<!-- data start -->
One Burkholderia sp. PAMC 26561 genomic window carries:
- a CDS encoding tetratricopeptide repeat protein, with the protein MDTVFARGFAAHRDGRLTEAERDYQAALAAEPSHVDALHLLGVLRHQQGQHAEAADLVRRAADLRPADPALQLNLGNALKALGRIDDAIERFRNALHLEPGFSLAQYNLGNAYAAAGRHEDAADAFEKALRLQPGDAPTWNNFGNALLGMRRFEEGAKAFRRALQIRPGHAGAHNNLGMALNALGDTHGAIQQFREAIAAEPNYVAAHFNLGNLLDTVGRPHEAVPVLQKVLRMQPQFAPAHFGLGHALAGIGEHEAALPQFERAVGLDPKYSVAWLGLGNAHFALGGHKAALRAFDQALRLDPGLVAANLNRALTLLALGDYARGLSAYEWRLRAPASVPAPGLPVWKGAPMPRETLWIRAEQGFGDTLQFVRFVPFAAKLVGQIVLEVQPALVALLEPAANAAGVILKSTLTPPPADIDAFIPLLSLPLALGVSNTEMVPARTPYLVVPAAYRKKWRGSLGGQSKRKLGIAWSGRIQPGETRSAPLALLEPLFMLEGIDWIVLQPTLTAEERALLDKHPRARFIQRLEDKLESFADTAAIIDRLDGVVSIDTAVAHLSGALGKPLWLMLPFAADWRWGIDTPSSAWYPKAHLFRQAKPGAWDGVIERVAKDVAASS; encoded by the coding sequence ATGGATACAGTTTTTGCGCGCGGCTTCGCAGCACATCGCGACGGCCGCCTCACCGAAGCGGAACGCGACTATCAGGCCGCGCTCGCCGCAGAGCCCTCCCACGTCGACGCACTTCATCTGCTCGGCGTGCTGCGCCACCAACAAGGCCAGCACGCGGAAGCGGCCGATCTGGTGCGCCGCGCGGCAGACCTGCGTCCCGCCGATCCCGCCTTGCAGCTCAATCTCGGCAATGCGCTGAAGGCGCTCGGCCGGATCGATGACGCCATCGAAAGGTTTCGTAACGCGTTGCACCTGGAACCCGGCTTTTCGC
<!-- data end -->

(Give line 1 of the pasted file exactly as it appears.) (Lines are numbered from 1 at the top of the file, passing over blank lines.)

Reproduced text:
One Burkholderia sp. PAMC 26561 genomic window carries: